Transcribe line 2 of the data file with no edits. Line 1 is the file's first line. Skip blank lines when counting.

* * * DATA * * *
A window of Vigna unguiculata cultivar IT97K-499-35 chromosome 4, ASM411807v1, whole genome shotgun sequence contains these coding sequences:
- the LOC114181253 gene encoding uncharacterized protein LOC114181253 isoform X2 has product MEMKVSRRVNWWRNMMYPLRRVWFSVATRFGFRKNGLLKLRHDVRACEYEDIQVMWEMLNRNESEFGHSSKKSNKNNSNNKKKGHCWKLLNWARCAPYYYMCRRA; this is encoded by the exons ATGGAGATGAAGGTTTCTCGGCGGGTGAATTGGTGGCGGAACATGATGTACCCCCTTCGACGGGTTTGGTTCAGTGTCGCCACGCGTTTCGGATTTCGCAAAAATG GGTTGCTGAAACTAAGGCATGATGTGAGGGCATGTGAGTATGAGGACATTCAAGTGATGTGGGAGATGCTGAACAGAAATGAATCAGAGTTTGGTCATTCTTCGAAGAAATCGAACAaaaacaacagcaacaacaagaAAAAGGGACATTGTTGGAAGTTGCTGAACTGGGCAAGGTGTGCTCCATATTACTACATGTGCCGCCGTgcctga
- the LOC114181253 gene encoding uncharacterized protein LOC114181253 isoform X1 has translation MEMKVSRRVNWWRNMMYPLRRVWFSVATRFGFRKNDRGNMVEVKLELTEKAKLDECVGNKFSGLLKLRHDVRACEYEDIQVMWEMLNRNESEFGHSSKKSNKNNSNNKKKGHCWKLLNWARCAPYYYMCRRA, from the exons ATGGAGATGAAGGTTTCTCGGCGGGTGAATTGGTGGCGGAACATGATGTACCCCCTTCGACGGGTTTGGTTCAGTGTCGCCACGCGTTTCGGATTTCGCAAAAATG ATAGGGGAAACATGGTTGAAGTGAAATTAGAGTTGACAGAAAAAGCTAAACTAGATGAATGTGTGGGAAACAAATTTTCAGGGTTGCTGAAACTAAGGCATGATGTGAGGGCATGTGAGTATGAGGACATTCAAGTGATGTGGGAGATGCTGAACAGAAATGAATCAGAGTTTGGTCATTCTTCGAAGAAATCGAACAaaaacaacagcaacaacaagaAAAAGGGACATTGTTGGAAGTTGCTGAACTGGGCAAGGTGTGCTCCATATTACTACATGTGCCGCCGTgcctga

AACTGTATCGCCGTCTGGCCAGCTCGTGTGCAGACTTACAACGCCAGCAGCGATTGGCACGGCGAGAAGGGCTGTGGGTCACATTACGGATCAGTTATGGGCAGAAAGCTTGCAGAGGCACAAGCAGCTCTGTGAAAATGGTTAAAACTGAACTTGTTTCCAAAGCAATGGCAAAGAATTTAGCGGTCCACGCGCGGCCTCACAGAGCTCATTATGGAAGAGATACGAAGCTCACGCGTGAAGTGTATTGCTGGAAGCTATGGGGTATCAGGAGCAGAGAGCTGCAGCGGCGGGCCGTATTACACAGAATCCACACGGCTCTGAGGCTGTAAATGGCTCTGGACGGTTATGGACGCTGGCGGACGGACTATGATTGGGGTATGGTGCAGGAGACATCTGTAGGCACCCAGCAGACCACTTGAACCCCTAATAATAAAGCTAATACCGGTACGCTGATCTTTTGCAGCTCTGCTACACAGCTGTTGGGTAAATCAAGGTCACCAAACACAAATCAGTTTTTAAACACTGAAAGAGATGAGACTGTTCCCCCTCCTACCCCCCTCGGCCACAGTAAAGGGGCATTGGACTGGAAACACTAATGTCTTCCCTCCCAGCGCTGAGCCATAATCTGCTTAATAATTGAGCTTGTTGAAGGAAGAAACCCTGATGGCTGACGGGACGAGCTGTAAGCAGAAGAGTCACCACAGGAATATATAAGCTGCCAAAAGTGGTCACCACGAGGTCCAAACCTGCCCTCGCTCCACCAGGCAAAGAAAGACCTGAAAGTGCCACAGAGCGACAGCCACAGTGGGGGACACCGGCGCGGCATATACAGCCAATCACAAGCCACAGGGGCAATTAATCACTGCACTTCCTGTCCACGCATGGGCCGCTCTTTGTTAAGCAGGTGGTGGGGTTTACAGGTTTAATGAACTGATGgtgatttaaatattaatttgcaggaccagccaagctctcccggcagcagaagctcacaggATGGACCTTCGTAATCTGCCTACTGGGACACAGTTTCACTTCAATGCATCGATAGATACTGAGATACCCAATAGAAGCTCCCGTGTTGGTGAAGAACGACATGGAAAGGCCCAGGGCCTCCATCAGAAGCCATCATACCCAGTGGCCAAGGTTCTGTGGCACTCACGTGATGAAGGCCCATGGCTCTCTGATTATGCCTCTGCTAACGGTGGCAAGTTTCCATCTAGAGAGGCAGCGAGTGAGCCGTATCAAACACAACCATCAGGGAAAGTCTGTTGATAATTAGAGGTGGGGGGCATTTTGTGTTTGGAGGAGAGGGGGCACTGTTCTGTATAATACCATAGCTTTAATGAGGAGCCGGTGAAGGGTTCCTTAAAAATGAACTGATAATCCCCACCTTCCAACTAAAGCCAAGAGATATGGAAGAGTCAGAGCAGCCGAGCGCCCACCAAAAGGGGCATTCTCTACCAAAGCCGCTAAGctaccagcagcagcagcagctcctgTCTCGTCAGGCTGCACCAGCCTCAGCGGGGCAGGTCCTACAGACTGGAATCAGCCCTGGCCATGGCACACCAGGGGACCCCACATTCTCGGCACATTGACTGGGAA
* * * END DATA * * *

- the LOC114181253 gene encoding uncharacterized protein LOC114181253 isoform X2 has product MEMKVSRRVNWWRNMMYPLRRVWFSVATRFGFRKNGLLKLRHDVRACEYEDIQVMWEMLNRNESEFGHSSKKSNKNNSNNKKKGHCWKLLNWARCAPYYYMCRRA; this is encoded by the exons ATGGAGATGAAGGTTTCTCGGCGGGTGAATTGGTGGCGGAACATGATGTACCCCCTTCGACGGGTTTGGTTCAGTGTCGCCACGCGTTTCGGATTTCGCAAAAATG GGTTGCTGAAACTAAGGCATGATGTGAGGGCATGTGAGTATGAGGACATTCAAGTGATGTGGGAGATGCTGAACAGAAATGAATCAGAGTTTGGTCATTCTTCGAAGAAATCGAACAaaaacaacagcaacaacaagaAAAAGGGACATTGTTGGAAGTTGCTGAACTGGGCAAGGTGTGCTCCATATTACTACATGTGCCGCCGTgcctga